For a small business that serves a local area — a restaurant or gardening service, for example — word of mouth can quickly make or break a reputation. When the conversation happens online in organized and professionally managed forums like Citysearch and YellowPages.com, reputations can be made and broken even faster.
At the Interactive Local Media Conference in Los Angeles in late November, comScore presented its findings on the impact of online review sites on local service purchases. The research involved just over 2,000 survey respondents who shared information on how often they read and write online reviews and how they use the information they find.
The E-Commerce Times spoke with comScore Senior Director Brian Jurutka at the conference about his company’s findings.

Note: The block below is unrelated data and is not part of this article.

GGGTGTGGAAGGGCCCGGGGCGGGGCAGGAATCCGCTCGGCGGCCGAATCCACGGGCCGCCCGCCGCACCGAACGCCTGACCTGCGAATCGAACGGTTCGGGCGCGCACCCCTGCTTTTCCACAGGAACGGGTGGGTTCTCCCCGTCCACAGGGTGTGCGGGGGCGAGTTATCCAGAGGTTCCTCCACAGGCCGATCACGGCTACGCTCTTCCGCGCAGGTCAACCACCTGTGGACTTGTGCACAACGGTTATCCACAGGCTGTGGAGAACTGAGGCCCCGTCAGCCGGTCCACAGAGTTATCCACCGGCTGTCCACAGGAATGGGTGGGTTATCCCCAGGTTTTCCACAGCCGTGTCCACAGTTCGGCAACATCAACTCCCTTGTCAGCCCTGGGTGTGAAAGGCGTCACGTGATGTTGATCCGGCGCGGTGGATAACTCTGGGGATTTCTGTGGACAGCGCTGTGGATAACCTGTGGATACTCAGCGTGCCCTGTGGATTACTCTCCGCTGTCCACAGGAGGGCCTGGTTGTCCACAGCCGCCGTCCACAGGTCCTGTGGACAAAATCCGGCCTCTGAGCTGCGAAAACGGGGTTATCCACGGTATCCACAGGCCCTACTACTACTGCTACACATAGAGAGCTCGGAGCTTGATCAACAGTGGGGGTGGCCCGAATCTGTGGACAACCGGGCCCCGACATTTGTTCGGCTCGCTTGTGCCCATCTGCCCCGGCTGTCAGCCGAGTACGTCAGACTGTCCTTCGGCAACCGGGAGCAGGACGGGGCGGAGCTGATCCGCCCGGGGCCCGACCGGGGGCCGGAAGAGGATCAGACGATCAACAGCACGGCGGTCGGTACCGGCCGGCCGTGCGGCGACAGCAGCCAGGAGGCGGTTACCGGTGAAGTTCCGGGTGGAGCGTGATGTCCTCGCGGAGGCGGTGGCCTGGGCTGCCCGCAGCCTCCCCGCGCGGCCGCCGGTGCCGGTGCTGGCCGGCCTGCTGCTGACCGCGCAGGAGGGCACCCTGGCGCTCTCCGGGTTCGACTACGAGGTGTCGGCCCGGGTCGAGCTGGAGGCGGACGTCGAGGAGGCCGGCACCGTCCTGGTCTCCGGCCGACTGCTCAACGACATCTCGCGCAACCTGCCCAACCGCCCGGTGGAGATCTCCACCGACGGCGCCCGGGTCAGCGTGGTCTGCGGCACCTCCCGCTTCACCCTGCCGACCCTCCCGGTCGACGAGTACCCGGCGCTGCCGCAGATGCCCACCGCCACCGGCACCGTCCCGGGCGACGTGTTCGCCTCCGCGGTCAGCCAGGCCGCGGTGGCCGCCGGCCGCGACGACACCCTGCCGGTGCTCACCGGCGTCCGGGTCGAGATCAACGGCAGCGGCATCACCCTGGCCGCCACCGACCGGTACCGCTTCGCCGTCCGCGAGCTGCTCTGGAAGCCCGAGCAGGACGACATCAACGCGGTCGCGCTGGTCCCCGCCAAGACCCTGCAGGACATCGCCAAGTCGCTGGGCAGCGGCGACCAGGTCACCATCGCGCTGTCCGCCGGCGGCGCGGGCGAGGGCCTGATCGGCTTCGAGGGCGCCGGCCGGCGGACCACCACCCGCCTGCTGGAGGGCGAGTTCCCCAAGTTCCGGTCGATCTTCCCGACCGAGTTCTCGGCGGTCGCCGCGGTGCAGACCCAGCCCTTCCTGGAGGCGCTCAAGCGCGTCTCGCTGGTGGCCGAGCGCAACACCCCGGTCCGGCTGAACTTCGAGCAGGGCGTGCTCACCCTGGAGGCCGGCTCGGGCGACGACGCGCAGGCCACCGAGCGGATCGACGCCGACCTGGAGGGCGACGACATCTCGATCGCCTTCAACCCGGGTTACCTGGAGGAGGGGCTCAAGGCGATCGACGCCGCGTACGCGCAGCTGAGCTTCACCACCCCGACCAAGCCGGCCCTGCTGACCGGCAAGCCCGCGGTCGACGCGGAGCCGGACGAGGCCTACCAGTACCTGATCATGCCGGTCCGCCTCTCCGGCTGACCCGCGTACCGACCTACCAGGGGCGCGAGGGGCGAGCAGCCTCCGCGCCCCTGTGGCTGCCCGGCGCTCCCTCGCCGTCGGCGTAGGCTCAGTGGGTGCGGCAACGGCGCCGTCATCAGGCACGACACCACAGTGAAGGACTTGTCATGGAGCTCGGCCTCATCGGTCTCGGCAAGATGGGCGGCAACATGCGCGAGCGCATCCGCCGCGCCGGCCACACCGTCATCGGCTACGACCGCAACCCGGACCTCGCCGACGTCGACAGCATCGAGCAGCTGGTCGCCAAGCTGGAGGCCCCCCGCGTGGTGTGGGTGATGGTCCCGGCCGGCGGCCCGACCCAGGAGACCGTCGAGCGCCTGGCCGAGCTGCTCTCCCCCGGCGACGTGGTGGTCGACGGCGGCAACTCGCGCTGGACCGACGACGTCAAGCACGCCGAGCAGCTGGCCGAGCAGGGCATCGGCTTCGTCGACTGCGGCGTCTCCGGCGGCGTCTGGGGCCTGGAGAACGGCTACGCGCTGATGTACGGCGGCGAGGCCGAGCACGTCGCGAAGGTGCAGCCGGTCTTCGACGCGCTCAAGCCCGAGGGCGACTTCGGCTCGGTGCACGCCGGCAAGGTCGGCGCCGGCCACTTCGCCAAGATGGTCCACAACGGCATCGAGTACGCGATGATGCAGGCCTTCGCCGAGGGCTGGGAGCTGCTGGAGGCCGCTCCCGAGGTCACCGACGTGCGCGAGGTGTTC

E-Commerce Times: Looking over the study, one of the first things I saw was that over the period of time the study covered, the use of online review sites grew very quickly — about four times faster than the rate of overall Internet use. What’s behind this growth?
Number one, I think it’s people becoming aware of local service review sites. [Broadband Internet access penetration is] at about 82 percent or so, and broadband users use the Internet differently than everyone else out there. They spend a lot more time online, they do a lot more searches, and it becomes a stronger part of their overall life.
One of the recent statistics I looked at in September of this year [suggests] the average user accesses the Internet about 26 days out of the month; that’s only four days out of the month where they did not access the Internet. And so, as the Internet becomes more ubiquitous and people spend more time online, I think they’re looking for more and more things. And one of those things, fundamentally, is to understand as they make these purchases, who out there is recommending a particular service, a particular restaurant.